and Mervi Maarit Salo
10:30 a.m.
Plenary: The Music Circle Project: A Collaborative Music Making ExperienceThe Music Circle project is a program developed collaboratively between the National Arts Centre and Lotus Centre for Special Music Education with the objective of providing a multi-modal music making experience for individuals with special needs. Since the program's inception, partnerships have been created with many community organizations to provide access to adapted music education, including special needs classrooms and adult recreational organizations. The program includes both workshops and concerts that are adapted for the learning and sensory needs of people with exceptionalities of all ages. Topics discussed will include how the project has adapted to community needs, challenges in program development, and next steps that will be taken to continue to increase capacity.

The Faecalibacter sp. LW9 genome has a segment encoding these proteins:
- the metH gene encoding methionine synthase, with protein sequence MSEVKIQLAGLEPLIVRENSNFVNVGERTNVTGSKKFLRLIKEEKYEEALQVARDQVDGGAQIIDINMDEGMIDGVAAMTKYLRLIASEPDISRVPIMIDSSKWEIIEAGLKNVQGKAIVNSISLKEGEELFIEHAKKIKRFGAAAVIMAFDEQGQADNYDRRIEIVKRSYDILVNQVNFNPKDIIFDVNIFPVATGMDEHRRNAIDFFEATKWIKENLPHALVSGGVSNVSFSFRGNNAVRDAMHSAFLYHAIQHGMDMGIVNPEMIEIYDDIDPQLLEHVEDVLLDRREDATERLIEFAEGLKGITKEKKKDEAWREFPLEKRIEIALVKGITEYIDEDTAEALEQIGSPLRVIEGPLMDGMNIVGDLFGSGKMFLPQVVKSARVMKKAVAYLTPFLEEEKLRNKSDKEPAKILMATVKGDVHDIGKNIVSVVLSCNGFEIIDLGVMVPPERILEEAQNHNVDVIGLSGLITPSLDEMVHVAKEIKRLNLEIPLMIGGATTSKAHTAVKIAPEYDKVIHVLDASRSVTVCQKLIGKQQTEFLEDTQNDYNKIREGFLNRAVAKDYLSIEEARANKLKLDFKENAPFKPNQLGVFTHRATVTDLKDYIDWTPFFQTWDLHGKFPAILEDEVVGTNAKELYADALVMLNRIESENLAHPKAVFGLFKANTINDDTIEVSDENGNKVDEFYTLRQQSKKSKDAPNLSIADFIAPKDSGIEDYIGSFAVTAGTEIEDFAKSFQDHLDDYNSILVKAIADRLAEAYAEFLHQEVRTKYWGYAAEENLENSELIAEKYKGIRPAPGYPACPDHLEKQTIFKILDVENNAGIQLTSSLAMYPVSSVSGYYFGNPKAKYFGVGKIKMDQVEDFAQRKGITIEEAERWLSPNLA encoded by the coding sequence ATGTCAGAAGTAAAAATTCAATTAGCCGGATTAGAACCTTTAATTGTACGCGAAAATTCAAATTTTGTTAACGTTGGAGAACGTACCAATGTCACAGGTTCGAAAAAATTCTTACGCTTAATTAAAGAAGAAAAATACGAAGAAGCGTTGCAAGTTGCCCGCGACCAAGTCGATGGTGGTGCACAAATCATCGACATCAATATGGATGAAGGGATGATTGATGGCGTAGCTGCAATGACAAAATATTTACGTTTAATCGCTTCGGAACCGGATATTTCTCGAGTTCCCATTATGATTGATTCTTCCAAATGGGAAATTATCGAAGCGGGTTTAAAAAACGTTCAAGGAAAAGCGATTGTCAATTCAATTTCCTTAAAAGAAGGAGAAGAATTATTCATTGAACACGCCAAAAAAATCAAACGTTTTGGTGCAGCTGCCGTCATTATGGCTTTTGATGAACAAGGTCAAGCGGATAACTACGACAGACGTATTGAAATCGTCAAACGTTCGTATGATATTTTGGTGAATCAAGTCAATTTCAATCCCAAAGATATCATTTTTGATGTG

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Erin ParkesDr. Erin Parkes founded the Lotus Centre for Special Music Education in 2012 to provide adapted music education programs for students of all ages with exceptionalities. Dr. Parkes completed her PhD in music education from McGill University in 2015, where her research focused on training studio music teachers in educating students with autism spectrum disorder. At Lotus Centre, Dr. Parkes continues to teach students of all abilities and increase capacity through teacher training and research into best practices in special music education.